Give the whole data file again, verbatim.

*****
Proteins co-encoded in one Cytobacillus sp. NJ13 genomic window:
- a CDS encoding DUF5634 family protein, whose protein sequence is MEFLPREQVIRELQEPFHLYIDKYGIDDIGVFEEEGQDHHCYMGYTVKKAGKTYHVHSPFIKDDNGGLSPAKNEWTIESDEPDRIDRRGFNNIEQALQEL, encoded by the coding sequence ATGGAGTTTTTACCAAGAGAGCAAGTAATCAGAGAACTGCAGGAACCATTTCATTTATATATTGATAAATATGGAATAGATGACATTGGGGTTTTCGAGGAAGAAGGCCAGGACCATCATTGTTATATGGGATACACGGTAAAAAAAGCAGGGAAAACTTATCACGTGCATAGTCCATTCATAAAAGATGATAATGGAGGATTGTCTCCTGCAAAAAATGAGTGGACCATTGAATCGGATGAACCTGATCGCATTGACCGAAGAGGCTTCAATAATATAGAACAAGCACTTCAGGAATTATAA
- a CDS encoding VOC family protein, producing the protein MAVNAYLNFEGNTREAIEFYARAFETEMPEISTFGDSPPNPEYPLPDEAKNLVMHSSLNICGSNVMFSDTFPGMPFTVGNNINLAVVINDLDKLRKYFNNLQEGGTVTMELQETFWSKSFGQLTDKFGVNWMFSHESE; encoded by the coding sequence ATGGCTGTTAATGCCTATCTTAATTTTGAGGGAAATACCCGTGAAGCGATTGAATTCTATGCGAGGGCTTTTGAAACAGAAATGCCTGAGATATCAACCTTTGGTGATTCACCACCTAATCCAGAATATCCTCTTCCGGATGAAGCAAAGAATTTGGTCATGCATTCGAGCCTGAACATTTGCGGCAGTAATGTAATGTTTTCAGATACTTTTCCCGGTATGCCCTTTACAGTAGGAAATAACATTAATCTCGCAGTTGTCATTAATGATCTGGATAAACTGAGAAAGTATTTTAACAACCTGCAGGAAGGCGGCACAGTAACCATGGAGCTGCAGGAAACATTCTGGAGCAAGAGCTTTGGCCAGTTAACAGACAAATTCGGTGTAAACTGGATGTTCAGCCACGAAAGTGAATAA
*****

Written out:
Proteins co-encoded in one Cytobacillus sp. NJ13 genomic window:
- a CDS encoding DUF5634 family protein, whose protein sequence is MEFLPREQVIRELQEPFHLYIDKYGIDDIGVFEEEGQDHHCYMGYTVKKAGKTYHVHSPFIKDDNGGLSPAKNEWTIESDEPDRIDRRGFNNIEQALQEL, encoded by the coding sequence ATGGAGTTTTTACCAAGAGAGCAAGTAATCAGAGAACTGCAGGAACCATTTCATTTATATATTGATAAATATGGAATAGATGACATTGGGGTTTTCGAGGAAGAAGGCCAGGACCATCATTGTTATATGGGATACACGGTAAAAAAAGCAGGGAAAACTTATCACGTGCATAGTCCATTCATAAAAGATGATAATGGAGGATTGTCTCCTGCAAAAAATGAGTGGACCATTGAATCGGATGAACCTGATCGCATTGACCGAAGAGGCTTCAATAATATAGAACAAGCACTTCAGGAATTATAA
- a CDS encoding VOC family protein, producing the protein MAVNAYLNFEGNTREAIEFYARAFETEMPEISTFGDSPPNPEYPLPDEAKNLVMHSSLNICGSNVMFSDTFPGMPFTVGNNINLAVVINDLDKLRKYFNNLQEGGTVTMELQETFWSKSFGQLTDKFGVNWMFSHESE; encoded by the coding sequence ATGGCTGTTAATGCCTATCTTAATTTTGAGGGAAATACCCGTGAAGCGATTGAATTCTATGCGAGGGCTTTTGAAACAGAAATGCCTGAGATATCAACCTTTGGTGATTCACCACCTAATCCAGAATATCCTCTTCCGGATGAAGCAAAGAATTTGGTCATGCATTCGAGCCTGAACATTTGCGGCAGTAATGTAATGTTTTCAGATACTTTTCCCGGTATGCCCTTTACAGTAGGAAATAACATTAATCTCGCAGTTGTCATTAATGATCTGGATAAACTGAGAAAGTATTTTAACAACCTGCAGGAAGGCGGCACAGTAACCATGGAGCTGCAGGAAACATTCTGGAGCAAGAGCTTTGGCCAGTTAACAGACAAATTCGGTGTAAACTGGATGTTCAGCCACGAAAGTGAATAA